Animal rights activists blocked a lorry carrying crates stuffed full of chickens to a kosher slaughterhouse on an industrial estate in Fish Island, on the edge of Hackney Wick, and stormed the building.
More than a dozen people holding banners emblazoned with slogans like “End All Animal Oppression” shouted “Shame on you!” at staff working for Kedassia Ltd.
They chalked on walls outside “If you love animals stop paying for their deaths. Go vegan” and “Animals feel pain, fear. They want to live. Stop hurting them.”
Police attended, and the chalk graffiti was later removed – apparently by Tower Hamlets Council, according to workers at the slaughterhouse.
The action was the first by a new vegan group calling itself East London Chicken Save, which has uploaded onto YouTube footage of the animals being brought in to be killed.
A man calling himself “Earthling Ed”, who uploaded the video, wrote: “The chickens in the truck were extremely disfigured and many had huge sores on their bodies.
“The tiny crates that they were in were stacked on top of each other meaning that the birds were constantly defecating on one another.”
Another vegan activist wrote: “There were probably about 1,000 chickens crammed into tiny, filthy crates… Many of the chickens were disfigured and had injuries all over their fragile bodies. Is their suffering really worth your meal?”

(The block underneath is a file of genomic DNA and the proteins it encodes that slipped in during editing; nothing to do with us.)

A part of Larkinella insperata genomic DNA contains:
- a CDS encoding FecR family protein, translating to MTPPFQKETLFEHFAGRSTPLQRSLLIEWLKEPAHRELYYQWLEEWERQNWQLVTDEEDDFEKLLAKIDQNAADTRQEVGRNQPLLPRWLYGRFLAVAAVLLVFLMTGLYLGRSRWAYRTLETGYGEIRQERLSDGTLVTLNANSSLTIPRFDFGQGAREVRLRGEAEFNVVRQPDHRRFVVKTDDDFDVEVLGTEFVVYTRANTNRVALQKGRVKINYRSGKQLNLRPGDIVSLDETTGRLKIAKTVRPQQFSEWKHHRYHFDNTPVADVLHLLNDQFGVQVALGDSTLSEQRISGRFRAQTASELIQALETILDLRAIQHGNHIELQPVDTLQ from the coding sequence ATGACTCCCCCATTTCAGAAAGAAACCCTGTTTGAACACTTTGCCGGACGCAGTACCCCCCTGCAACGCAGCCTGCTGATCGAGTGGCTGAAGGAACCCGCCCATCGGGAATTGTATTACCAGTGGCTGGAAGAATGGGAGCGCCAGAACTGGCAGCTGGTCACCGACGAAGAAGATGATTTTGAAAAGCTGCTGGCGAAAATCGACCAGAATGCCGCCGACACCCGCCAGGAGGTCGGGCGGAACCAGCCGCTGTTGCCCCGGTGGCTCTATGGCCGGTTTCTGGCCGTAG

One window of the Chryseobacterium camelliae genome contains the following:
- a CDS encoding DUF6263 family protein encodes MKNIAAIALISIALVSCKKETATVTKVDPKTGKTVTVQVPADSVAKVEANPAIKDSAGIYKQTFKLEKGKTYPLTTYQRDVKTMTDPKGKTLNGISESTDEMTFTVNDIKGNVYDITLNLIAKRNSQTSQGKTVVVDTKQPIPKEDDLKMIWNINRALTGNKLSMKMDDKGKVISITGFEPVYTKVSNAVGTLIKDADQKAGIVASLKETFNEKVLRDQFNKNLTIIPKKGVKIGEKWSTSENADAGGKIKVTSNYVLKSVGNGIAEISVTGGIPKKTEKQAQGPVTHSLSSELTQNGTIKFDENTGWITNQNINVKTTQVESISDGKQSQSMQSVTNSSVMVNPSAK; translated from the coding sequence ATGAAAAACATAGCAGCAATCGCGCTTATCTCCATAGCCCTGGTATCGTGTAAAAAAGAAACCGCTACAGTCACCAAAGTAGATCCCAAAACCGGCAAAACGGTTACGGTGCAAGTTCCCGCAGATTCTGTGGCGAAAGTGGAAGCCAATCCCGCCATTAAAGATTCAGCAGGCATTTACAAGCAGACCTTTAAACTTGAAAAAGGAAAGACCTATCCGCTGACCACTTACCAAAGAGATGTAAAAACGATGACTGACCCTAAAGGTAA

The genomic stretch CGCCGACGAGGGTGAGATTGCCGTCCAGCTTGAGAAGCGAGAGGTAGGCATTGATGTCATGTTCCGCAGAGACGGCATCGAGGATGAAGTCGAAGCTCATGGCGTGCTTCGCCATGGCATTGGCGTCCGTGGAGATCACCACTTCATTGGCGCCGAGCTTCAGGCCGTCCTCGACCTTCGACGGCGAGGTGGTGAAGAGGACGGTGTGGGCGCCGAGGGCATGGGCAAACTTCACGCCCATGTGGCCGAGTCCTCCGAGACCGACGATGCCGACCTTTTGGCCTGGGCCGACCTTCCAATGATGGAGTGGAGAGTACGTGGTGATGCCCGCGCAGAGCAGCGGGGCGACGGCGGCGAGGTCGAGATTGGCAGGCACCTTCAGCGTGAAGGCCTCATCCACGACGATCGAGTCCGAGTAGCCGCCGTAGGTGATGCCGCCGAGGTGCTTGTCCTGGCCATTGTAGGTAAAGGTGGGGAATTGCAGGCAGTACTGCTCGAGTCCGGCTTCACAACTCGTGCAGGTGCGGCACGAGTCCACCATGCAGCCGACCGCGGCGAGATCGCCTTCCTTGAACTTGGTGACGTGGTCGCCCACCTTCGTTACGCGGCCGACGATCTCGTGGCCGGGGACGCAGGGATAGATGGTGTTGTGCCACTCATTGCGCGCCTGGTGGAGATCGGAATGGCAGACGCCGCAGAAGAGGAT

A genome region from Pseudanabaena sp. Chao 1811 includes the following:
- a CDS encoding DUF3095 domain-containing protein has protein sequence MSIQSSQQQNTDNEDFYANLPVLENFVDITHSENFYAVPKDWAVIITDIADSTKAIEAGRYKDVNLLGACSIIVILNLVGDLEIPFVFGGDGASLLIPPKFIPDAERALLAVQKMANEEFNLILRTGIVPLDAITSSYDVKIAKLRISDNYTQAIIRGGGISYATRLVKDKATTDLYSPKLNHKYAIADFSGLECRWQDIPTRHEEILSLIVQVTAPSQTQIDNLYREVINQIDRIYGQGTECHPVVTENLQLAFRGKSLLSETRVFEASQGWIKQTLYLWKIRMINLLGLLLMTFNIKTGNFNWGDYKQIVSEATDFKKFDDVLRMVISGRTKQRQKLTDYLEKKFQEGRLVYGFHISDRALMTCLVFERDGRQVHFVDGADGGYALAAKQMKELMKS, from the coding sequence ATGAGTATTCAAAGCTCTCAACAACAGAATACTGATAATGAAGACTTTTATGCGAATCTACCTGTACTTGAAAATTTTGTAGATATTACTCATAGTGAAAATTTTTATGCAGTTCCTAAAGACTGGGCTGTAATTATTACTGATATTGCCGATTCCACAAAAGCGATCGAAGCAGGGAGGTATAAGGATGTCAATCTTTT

Issac Feldman, food business manager for Kedassia Ltd, confirmed there was a protest outside the slaughterhouse on 8 November.
He said: “They are obviously entitled to their opinion – people are entitled to their opinion – although if you look on their Facebook site it seems a bit over the top.
“But fine, there are some people who do feel very passionate about not eating any meat, and if they feel genuinely about that, fine.”
He added: “We are licensed by the Food Standards Agency. We are working within the law. We have a government vet there all the time. We are operating a lawful business, and that’s why the police responded to our call.
“They trespassed to our site with force, and I suppose they scared some staff.
“We employ something like 40-45 people, so we generate employment. We generate, obviously, tax and the rest of it, and we are running a lawful site, and therefore it’s frustrating, to put it mildly, the way they behave.”
The protest had been “quite rowdy”, he said, adding: “All I can say is that the Food Standards Agency, which regulates the transport and the animal welfare from A-Z, is very tightly regulated.
“I’ve been to abattoirs in Europe and North America and Israel, and the rules are clearly far more enforced in the UK.”
He said his company, which does business in red meat as well as poultry, had “spent thousands” on animal welfare.
Scotland Yard confirmed no protesters were arrested. East London Chicken Save informed them of protest beforehand, and police were present to “facilitate”.
East London Chicken Save says it will carry out vigils outside the slaughterhouse fortnightly.
Update at 12.04pm on Monday 14 November: Sabrina Ramsey from East London Chicken Save denied the group alerted police to the action beforehand. She said the group “didn’t feel the need” to contact police in advance and described the event as “a peaceful vigil, not a protest”.